The Cars That Money Can’t Buy – Ford FX Atmos

Sun 27th Oct 2019

Sometimes your wallet won’t stretch to purchasing your dream motor. But don’t worry too much, there are some cars that even the biggest bank balances can’t buy, the dream cars that will forever remain a dream. These are the concept cars that never go into production.

Ford FX Atmos
While some cars in this series should seriously be considered for road use, others, such as Ford’s space-age styled FX Atmos, serve no purpose other than to audition for a 1950s sci-fi series.

The 1950s were a halcyon era for concept cars, with Harley Earl’s amazing designs dominating exhibitions such as Motorama and cities across the USA pulling in the masses with their motor shows giving a glimpse of a space-age future.

To the executives of Ford Motor Company however, they didn’t feel the need to titillate with such fanciful ideas of ‘concept’ they had sold cars a plenty since the Henry Ford I era. But the company’s flamboyant styling chief, George H. Walker had other ideas and in an effort to break free from Ford’s dated and dowdy image, he encouraged his team to stretch their ambitions by designing a series of dream cars.

The FX Atmos is perhaps the most famous car to come from that philosophy. The Dearborn styling studio had created a spaceship like design which came complete with a plexiglass bubble canopy, hugely ambitious tail-fins, red-tail lamps which were supposedly included to simulate rocket exhausts. The FX Atmos didn’t even have headlights, instead at the front, built into the bumper, was a pair radar antennae.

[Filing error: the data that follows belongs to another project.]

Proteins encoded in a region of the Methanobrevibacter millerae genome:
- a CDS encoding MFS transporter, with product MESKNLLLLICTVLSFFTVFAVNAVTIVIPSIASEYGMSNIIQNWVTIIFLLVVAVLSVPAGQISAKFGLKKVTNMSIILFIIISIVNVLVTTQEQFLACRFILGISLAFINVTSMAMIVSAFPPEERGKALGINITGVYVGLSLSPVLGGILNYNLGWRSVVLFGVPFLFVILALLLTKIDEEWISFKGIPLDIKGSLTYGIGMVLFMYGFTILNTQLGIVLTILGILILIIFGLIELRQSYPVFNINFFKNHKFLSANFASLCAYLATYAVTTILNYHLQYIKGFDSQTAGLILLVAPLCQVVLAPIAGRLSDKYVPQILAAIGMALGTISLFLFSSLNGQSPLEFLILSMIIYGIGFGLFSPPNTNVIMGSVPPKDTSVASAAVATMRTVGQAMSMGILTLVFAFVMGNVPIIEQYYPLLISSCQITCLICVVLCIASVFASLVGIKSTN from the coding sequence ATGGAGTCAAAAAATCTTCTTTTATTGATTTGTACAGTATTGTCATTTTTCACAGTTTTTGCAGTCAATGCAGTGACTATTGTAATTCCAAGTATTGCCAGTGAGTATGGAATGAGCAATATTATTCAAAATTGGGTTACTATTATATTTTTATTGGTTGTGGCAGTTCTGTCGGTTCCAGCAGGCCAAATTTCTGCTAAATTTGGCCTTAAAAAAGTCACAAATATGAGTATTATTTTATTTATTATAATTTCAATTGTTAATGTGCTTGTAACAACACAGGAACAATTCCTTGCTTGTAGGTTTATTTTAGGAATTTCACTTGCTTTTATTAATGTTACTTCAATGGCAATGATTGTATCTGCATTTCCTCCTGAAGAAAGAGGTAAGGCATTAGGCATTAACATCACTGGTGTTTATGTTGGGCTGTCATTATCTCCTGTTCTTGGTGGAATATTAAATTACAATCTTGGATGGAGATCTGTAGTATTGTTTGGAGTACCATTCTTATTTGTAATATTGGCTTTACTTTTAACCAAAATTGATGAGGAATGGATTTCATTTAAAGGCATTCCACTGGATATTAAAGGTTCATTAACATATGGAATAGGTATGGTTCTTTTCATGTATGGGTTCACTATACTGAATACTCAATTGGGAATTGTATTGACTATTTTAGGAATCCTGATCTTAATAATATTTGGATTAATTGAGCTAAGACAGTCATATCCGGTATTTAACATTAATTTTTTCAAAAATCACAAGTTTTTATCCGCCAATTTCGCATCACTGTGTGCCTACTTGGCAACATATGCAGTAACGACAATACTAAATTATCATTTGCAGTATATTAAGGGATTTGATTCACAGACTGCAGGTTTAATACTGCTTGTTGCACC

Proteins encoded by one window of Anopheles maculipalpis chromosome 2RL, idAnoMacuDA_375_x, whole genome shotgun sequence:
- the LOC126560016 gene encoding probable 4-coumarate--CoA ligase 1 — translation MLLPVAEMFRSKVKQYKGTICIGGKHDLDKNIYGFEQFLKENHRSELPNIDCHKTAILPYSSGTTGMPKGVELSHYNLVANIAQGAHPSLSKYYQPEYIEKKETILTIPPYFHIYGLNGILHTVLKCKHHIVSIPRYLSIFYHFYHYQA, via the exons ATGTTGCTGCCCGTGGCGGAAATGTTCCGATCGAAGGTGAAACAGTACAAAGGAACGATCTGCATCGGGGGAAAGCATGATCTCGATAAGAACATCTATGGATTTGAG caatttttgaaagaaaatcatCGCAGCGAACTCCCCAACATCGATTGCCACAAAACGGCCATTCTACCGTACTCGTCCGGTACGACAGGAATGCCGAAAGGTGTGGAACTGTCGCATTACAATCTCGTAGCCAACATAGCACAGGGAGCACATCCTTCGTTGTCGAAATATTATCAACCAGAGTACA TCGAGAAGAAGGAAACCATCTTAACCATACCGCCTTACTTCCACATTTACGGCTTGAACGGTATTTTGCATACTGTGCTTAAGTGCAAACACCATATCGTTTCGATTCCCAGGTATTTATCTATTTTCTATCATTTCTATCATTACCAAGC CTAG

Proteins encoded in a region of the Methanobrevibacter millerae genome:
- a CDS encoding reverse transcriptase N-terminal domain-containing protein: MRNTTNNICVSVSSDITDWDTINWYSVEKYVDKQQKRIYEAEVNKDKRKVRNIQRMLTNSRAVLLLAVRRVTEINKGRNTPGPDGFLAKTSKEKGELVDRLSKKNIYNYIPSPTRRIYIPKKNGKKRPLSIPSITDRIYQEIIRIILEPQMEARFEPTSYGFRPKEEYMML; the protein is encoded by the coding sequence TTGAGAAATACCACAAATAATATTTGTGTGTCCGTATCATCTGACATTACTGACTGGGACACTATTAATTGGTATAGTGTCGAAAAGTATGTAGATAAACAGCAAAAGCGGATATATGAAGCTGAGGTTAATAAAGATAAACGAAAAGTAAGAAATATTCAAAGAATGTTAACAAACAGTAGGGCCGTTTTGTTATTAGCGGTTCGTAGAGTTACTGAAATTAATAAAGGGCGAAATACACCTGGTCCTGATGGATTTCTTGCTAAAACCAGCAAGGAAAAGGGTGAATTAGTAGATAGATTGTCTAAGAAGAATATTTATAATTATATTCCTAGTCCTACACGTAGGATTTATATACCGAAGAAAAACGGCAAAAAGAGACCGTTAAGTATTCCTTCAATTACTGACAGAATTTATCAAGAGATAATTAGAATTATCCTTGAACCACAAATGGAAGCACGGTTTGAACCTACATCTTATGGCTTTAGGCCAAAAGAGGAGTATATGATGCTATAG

FX was short for Future Experimental, and all of the literature of the time promised that the Atomic Age of motoring was only a neutron away from being reality. But truth be told, the FX Atmos had absolutely no commitment to nuclear motoring at all, it had no engine, and no premise of one. Speaking at the time, Ford’s Vice President Lewis Crusoe said: “It is not proposed as a future production vehicle. For that reason, no engineering considerations have been involved in its development.” Crusoe did admit however that the FX Atmos could "represent one of the many avenues which styling could take into the future"


This limited ambition didn’t stop Ford marketing the vehicle heavily and the FX Atmos even appeared on the front of Car Life magazine with the headline ‘Atomic Car Coming?’ The truth being that the space-age car without an engine would prove nothing more than inspiration for Gerry Anderson’s sci-fi puppet series, Supercar.